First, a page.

KERALA

Caricatures delight visitors

Jabir Mushthari

On display at Akademi Art Gallery

Kozhikode: “Cartoons try to portray a topic or an issue with a visible comic or sarcastic tenor, while caricatures capture different features of a character or a personality with certain amount of entertaining exaggerations,” says M. Dileef, whose cartoon works and caricatures along with select cartoons of Karunakaran Perambra are exhibited at the Akademi Art Gallery.

Dileef, who works as a cartoon and drawing teacher in Abu Dhabi, feels newspapers in Gulf countries give more importance to caricatures than cartoons, unlike most Indian dailies.

“They seem to have explored the possibilities of caricature more than we have done,” he says.

The artist, who has conducted caricature workshops in India and abroad, says there are interesting differences in the way caricatures are done by artists in West Asian countries and here in India.

According to him, most of the caricature artists in these countries give equal importance to the body and the head of the subject in their works.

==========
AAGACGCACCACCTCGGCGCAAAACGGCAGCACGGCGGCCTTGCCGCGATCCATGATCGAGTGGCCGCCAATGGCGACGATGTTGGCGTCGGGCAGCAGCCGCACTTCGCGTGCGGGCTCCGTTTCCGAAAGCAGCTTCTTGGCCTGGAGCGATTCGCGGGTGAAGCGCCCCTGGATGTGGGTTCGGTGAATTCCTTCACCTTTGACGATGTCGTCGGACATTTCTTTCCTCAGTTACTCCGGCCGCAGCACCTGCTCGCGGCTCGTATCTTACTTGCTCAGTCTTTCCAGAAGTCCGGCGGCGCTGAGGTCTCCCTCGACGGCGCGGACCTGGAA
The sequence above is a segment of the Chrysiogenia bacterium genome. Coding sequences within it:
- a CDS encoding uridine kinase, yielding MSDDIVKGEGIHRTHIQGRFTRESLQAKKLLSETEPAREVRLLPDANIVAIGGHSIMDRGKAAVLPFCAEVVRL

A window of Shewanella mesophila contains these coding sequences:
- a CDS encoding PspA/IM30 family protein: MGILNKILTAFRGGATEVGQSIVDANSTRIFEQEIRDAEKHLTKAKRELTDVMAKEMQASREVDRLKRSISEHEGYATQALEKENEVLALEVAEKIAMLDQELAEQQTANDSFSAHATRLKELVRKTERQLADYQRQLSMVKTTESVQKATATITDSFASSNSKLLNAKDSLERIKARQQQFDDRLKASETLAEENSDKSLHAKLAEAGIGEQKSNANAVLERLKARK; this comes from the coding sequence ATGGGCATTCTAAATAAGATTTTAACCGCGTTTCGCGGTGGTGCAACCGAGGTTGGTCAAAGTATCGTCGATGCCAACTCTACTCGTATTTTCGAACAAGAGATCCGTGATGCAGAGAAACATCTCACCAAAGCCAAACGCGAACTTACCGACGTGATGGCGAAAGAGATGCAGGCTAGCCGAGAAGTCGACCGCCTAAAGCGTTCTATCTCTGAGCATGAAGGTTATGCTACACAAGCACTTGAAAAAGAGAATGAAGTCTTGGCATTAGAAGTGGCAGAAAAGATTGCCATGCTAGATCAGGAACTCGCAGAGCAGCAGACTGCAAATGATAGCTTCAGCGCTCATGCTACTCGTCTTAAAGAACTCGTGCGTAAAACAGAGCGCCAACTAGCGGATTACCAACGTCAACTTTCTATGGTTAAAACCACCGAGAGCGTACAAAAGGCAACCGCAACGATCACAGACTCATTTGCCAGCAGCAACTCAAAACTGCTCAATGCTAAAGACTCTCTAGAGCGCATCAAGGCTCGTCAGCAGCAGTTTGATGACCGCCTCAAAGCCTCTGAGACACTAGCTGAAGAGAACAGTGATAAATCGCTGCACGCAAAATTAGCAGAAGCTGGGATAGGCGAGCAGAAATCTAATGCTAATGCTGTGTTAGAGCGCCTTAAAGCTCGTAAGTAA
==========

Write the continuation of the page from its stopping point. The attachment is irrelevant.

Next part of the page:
“Our caricatures often only concentrate on the face or head of the subject,” says Dileef.

The physical gestures and body language are yet to be explored properly in the caricatures of our artists, he says adding that caricature is an artistic “celebration of individual features.”

His works on show include caricatures of international figures such as Hugo Chavez, Manmohan Singh, A.R. Rahman, Condoleezza Rice and Princess Diana besides some political cartoons.

Cartoons

The show also has more than 20 political cartoons of Karunakaran Perambra, who worked in some Malayalam dailies and magazines besides having published works in many periodicals.

In one of his work featuring U.S. President Barack Obama, the president’s pre-election refrain “change” transforms slowly into “chain,” making his political criticism evident.

From takes on the Gaza strip attack of Israel and the hegemonic international moves of the former U.S. president George Bush to the incident of ‘shoe-throwing’ on the President, his cartoons cover a range of international events with a clear political stand.

The work titled ‘Sthithi’ attracts particular attraction for the brevity and the sarcasm it holds against the so-called intellectuals.

The show will come to an end on July 28.

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